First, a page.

It’s the return of the braidy bunch as the Klingons finally let their hair down on Star Trek: Discovery. (S2E03) Point Of Light Review


You’d be forgiven for wincing as this week’s episode begins because it brings back those pointy-clothed buzzkills from season one, the Klingons. Although it’s immediately apparent that something’s different. They’re more mobile, for one, and certainly more hirsute. And while they’re still speaking Klingon, it’s less stilted and Shakespearean now but they’re probably just excited about Discovery’s latest bit of conciliatory fan service: a glimpse of the iconic D7 battle cruiser.

The D7’s not the only nod to legacy trek this week, as “Point Of Light” is borrowing from the “Deep Space Nine” playbook as everyone’s bad decisions start to catch up with them and this being “Star Trek: Discovery”, there are a lot of bad decisions.

Burnham welcomes a surprise visitor to the USS Discovery, one who brings disturbing news about Spock while on the Klingon homeworld, L’Rell must quell dissent in the ranks. Meanwhile, Tilly is still seeing dead people and struggles to keep her mind on the command training programme.

Although it teeters on the brink of ‘lame of thrones’, the Qo’noS sections of the episode manage to maintain a pace and drama which consistently eluded the Klingon storylines last season. Everyone’s least favourite Star Trek ‘ship’ TyL’Rell actually get time to explore the ramifications of their twisted history and while it still feels distinctly un-Trek for L’Rell to be ruling the Klingon empire under threat of planetary destruction using an explosive device provided by The Federation, it’s the personal dramas which keep their story interesting. The secret baby feels a little too soap opera, but to be fair long lost sons actually have quite the history in “Star Trek”. It feels a bit cheap that their story concludes with a Georgiou Ex Machina but it’s probably a necessary evil to set up the forthcoming Section 31 spin-off which looks likely to boldly go further away from the essence of Star Trek than any series has gone before. With Ash Tyler now apparently on board, I wonder if any other characters will be making the leap to the dark (badge) side?

The brief conversation between Burnham and Tyler is actually quite touching, with both performers bringing real depth and feeling to the small talk. If their destiny is to be on different Star Trek shows, I hope there are still opportunities for the two of them to meet because character-wise, there’s a lot of unfinished business there. The throwaway comment about the Klingons regrowing their hair shows that even when the series is self-correcting it’s still self-conscious and needy enough to require you to notice. It’s a scab that Star Trek has been increasingly incapable of picking at it ever since the Klingon redesign of “Star Trek: The Motion Picture”. “Deep Space Nine” had the right idea when they made a casual gag of it in “Trials And Tribble-ations” and then ignored it but “Enterprise” couldn’t resist going back to it and trying to square the circle, a deep-seated compulsion to canonise everything, regardless of his awkward or unnecessary, that is one of Trek (and it’s fandom’s) biggest current weaknesses.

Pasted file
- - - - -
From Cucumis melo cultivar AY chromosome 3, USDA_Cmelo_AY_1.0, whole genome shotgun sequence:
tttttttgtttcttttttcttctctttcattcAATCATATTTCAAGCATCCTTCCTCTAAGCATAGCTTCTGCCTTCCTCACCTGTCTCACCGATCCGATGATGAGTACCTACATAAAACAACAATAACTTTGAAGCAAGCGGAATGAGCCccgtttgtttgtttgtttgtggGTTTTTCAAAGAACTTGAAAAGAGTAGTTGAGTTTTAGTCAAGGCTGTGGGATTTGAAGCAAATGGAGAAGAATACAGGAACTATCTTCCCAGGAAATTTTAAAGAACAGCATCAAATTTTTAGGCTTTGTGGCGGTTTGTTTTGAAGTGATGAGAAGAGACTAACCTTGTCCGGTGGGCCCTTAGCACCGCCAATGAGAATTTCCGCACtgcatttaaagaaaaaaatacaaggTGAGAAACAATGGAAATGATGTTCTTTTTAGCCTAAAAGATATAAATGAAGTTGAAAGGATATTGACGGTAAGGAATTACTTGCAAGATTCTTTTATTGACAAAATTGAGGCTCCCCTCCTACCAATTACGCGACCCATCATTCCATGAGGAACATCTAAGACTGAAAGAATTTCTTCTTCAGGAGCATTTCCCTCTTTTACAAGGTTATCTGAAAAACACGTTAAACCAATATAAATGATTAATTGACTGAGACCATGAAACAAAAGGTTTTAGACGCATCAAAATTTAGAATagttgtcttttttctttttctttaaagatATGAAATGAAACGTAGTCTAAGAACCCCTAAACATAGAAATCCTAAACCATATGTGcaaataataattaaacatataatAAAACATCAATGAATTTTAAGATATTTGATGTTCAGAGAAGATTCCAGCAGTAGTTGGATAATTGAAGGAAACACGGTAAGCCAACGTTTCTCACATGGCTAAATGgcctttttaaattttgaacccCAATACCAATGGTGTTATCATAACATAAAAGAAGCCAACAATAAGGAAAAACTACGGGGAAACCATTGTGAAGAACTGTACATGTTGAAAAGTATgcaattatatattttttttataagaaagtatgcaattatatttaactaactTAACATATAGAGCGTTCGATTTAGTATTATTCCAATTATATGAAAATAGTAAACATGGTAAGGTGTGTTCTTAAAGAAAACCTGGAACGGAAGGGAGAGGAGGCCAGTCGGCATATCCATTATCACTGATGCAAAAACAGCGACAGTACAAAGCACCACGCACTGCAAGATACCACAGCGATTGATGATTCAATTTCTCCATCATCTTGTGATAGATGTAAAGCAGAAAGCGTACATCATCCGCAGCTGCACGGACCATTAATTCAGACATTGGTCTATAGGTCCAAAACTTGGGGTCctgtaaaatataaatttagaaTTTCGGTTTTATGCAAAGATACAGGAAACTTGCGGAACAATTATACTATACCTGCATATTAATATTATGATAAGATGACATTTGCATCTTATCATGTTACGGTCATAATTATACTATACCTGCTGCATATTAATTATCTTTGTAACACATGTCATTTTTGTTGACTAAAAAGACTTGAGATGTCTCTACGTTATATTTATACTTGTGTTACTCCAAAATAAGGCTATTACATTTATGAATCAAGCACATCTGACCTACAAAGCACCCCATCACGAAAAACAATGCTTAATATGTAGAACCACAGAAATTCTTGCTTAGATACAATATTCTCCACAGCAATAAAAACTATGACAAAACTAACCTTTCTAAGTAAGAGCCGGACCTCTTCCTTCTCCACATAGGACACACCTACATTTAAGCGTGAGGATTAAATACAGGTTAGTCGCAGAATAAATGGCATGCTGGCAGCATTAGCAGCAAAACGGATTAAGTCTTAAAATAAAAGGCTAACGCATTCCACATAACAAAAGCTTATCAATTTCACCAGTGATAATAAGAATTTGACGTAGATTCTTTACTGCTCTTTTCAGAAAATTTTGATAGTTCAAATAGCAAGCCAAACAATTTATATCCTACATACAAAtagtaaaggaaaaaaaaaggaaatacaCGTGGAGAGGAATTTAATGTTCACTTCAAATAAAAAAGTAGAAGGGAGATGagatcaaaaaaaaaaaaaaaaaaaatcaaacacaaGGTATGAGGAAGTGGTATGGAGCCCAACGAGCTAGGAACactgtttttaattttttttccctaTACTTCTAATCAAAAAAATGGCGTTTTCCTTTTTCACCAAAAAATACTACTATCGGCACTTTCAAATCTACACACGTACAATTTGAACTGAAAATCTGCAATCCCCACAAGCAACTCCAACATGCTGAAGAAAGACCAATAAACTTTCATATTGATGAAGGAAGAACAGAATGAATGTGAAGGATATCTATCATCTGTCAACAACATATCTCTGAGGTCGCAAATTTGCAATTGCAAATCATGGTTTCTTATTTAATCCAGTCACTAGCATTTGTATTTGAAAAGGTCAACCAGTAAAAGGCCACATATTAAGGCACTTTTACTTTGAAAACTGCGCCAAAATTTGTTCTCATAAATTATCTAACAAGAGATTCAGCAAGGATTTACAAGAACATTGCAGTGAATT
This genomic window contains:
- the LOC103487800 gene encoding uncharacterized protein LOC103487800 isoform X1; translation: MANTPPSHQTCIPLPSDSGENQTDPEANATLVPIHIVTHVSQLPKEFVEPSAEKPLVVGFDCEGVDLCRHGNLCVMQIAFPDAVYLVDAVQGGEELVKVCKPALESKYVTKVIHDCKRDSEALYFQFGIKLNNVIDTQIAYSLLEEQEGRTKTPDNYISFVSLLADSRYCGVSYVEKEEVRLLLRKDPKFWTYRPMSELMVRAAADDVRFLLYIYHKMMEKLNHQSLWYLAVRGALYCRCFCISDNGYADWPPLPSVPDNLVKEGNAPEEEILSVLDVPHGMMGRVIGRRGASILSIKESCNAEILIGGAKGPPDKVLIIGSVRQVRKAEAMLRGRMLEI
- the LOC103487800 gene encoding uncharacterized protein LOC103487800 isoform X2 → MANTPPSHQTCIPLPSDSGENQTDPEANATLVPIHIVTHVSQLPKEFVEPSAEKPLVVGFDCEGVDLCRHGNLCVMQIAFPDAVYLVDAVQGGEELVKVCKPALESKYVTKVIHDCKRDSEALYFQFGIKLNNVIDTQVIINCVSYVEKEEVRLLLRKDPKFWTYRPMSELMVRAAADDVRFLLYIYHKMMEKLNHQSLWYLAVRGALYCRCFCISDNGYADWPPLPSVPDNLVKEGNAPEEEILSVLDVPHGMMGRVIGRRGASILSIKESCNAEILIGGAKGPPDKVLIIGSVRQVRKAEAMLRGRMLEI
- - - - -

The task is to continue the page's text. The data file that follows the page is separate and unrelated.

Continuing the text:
Elsewhere in the episode, the season arc is maintained with the visit of Spock’s mother Amanda to the ship which gives Burnham the chance to reveal yet another terrible secret from her past. I say reveal because she never actually says what she did to destroy her relationship with Spock but it’s apparently bad enough that Amanda immediately grows cold towards her adopted daughter without any further explanation. I suppose it’s reassuring that although Burnham’s past bad decisions haunt her, they only haunt her to the degree that they don’t impede her ability to continue to make bad choices. Speaking of bad choices, Captain Pike continues to show an alarming willingness to disregard protocol and regulations when it suits his mission that it surely foreshadows something wicked comes his way.

The third part of the episode revisits Tilly’s continuing Wesley-isation on her command training programme, complicated by her own version of the Great Gazoo. This is where the episode breaks genuinely new ground for Discovery as Tilly tells Burnham that she’s having visions, marking possibly the first time one of the characters makes a good decision and we finally get a pay-off from Tilly’s dandruff problem in “What’s Past Is Prologue”.

Although I expected the worst, “Point Of Light” actually showed how much progress “Star Trek: Discovery” has made since the first season. It may be an episode made up of three B-stories none of which really has enough substance to carry the episode alone but given it was trying to tidy up a loose end from season one while back door piloting a spin-off show and juggle two of the series’ ongoing plotlines and move them forward, it managed to be pretty entertaining. I can’t believe I’m back to looking forward to Star Trek each week.


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